Strategic default increases the expected recovery rate from bankruptcy, which is a costly event. When investors cannot commit upfront to bankrupt defaulting borrowers, recovery rates are essential in sustaining investment, and optimal financ- ing contracts may generate incentives for borrowers to strategically default on their debts ex post. Where bankruptcy costs are high (at the extensive margin), strategic default is necessary for the marginal firm to be able to invest. Where costs are low (at the intensive margin), high profitability firms optimally choose financing terms that induce strategic default, even if this is anticipated by all parties and other feasible terms could prevent it. These firms are characterized by high probabil- ity of default and low expected losses given default. It follows that distinguishing between credit events is critical for estimating expected default costs.
I consider a costly-state-verification model where investors observe the realized return with some probability. I interpret a higher probability that the investors are informed as capturing either the transparency of a firm’s business, or the informational efficiency of the market it operates in. The model covers all degrees of informational asymmetries between two extremes: full opacity (Gale and Hellwig (1985)) and perfect information (Modigliani and Miller(1958)). For intermediate degrees of asymmetric information, I find that the optimal capital structure can be implemented by a mixture of debt and equity and, consistently with the evidence, leverage negatively correlates with transparency.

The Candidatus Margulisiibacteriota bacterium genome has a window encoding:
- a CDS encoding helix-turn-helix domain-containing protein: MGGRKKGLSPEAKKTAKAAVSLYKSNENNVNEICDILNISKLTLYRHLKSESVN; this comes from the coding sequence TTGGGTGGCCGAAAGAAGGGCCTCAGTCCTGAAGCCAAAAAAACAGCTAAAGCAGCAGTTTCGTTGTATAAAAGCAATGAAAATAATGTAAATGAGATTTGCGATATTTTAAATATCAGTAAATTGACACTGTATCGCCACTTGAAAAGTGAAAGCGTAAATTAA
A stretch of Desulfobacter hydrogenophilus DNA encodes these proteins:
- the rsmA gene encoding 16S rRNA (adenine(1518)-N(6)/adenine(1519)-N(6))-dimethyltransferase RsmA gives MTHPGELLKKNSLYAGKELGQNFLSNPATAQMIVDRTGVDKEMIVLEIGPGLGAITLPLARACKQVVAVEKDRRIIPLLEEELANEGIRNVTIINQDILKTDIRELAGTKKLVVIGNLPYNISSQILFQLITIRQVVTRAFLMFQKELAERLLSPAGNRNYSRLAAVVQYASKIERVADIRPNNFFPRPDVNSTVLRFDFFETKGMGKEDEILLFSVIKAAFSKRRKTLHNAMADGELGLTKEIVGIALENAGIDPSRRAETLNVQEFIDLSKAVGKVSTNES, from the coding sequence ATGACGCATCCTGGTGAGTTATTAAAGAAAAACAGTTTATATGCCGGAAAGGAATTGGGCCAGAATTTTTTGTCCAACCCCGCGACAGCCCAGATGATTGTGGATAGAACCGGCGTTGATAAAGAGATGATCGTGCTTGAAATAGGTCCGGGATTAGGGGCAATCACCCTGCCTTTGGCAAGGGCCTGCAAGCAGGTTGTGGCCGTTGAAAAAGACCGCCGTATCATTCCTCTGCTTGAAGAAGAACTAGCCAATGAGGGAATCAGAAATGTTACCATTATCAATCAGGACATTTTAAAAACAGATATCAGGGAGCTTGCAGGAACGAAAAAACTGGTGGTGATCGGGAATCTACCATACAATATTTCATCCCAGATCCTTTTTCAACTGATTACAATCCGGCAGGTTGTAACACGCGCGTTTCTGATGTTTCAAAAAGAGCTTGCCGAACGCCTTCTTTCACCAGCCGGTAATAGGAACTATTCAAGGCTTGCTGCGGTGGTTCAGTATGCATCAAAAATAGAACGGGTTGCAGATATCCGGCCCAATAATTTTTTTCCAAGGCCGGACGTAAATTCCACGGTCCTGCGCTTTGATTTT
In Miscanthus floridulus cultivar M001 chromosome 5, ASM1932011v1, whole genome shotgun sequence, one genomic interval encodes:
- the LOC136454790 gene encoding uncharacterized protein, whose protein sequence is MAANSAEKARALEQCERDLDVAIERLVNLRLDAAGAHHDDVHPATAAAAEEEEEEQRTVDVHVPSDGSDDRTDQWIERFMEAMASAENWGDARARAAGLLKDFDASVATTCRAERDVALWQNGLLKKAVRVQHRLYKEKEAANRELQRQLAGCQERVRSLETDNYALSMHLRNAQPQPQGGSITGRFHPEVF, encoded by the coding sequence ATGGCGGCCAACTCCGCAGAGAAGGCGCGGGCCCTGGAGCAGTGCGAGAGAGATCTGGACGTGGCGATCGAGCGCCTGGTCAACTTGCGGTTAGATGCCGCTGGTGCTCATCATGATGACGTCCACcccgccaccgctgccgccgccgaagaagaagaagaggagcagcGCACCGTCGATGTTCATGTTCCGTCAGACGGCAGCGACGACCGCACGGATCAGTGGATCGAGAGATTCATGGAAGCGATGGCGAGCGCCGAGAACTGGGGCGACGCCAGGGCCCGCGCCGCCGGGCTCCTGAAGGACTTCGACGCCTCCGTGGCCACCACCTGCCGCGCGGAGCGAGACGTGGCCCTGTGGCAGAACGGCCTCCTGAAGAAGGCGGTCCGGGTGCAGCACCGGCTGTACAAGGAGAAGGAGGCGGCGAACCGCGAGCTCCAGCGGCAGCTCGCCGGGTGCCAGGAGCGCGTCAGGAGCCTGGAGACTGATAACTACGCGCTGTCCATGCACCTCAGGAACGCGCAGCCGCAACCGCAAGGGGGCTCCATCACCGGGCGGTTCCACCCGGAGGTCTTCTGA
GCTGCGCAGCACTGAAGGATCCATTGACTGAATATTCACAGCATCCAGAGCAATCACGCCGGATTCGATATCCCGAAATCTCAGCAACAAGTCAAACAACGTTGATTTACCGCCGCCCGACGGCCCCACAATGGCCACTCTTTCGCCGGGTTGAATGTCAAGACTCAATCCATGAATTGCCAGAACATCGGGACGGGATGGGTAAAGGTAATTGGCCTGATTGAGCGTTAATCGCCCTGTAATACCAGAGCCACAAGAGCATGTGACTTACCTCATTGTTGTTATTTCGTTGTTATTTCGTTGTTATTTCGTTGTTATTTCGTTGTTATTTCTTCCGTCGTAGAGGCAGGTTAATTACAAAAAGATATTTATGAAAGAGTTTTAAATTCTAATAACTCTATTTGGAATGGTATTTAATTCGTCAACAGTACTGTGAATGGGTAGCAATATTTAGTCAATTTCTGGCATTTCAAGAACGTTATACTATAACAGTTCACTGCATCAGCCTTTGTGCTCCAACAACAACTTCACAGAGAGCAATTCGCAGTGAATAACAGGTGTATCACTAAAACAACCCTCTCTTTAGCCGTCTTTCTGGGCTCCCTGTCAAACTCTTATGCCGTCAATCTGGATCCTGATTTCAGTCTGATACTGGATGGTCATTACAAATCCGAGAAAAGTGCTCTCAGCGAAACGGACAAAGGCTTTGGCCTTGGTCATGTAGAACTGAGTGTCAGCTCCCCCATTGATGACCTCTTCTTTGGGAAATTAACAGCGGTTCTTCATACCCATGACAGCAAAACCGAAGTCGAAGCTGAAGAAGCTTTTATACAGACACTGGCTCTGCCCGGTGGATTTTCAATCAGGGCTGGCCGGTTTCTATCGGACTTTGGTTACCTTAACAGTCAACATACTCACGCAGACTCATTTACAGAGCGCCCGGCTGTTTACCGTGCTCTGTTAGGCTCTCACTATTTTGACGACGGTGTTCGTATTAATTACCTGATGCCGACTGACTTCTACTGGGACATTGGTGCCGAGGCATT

We consider a model of external financing in which entrepreneurs are privately informed about the quality of their projects and seek funds from competitive financiers. The literature restricts attention to monotonic or ‘manipulation proof’ securities and finds that straight debt is the unique optimal contract. We characterize the optimal contract when entrepreneurs can misreport their earnings by some amount. Straight debt is often suboptimal and never uniquely optimal. The optimal contract is non-monotonic and involves profit manipulation in equilibrium. It can be implemented as debt with performance bonuses.